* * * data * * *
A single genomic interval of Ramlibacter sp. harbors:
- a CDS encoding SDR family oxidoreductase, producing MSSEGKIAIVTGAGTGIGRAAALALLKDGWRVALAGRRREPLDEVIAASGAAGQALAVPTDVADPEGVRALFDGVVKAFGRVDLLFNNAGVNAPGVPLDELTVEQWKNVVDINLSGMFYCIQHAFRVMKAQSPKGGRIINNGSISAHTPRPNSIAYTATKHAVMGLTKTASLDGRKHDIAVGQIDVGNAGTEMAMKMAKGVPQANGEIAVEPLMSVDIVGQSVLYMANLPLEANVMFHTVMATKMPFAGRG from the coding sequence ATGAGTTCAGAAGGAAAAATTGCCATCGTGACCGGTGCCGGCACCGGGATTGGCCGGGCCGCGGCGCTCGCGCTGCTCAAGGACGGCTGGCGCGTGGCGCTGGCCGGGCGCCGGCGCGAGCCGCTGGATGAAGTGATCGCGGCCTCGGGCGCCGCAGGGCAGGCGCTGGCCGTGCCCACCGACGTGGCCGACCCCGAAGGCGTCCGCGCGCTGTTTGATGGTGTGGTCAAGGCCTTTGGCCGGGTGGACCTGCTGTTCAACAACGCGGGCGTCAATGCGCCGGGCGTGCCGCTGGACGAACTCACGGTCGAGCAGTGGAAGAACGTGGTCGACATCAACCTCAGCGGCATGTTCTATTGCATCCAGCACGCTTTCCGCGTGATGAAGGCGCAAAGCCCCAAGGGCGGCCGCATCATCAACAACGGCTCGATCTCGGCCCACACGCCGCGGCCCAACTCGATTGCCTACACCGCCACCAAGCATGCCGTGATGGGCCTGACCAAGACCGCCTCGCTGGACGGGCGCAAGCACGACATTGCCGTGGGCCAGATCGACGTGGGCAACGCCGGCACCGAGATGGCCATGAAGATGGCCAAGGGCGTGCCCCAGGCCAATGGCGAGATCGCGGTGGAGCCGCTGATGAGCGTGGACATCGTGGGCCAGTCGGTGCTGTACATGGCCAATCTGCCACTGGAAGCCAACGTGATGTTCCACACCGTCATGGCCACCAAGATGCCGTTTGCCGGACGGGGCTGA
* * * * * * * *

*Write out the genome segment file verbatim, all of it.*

A single genomic interval of Ramlibacter sp. harbors:
- a CDS encoding SDR family oxidoreductase, producing MSSEGKIAIVTGAGTGIGRAAALALLKDGWRVALAGRRREPLDEVIAASGAAGQALAVPTDVADPEGVRALFDGVVKAFGRVDLLFNNAGVNAPGVPLDELTVEQWKNVVDINLSGMFYCIQHAFRVMKAQSPKGGRIINNGSISAHTPRPNSIAYTATKHAVMGLTKTASLDGRKHDIAVGQIDVGNAGTEMAMKMAKGVPQANGEIAVEPLMSVDIVGQSVLYMANLPLEANVMFHTVMATKMPFAGRG from the coding sequence ATGAGTTCAGAAGGAAAAATTGCCATCGTGACCGGTGCCGGCACCGGGATTGGCCGGGCCGCGGCGCTCGCGCTGCTCAAGGACGGCTGGCGCGTGGCGCTGGCCGGGCGCCGGCGCGAGCCGCTGGATGAAGTGATCGCGGCCTCGGGCGCCGCAGGGCAGGCGCTGGCCGTGCCCACCGACGTGGCCGACCCCGAAGGCGTCCGCGCGCTGTTTGATGGTGTGGTCAAGGCCTTTGGCCGGGTGGACCTGCTGTTCAACAACGCGGGCGTCAATGCGCCGGGCGTGCCGCTGGACGAACTCACGGTCGAGCAGTGGAAGAACGTGGTCGACATCAACCTCAGCGGCATGTTCTATTGCATCCAGCACGCTTTCCGCGTGATGAAGGCGCAAAGCCCCAAGGGCGGCCGCATCATCAACAACGGCTCGATCTCGGCCCACACGCCGCGGCCCAACTCGATTGCCTACACCGCCACCAAGCATGCCGTGATGGGCCTGACCAAGACCGCCTCGCTGGACGGGCGCAAGCACGACATTGCCGTGGGCCAGATCGACGTGGGCAACGCCGGCACCGAGATGGCCATGAAGATGGCCAAGGGCGTGCCCCAGGCCAATGGCGAGATCGCGGTGGAGCCGCTGATGAGCGTGGACATCGTGGGCCAGTCGGTGCTGTACATGGCCAATCTGCCACTGGAAGCCAACGTGATGTTCCACACCGTCATGGCCACCAAGATGCCGTTTGCCGGACGGGGCTGA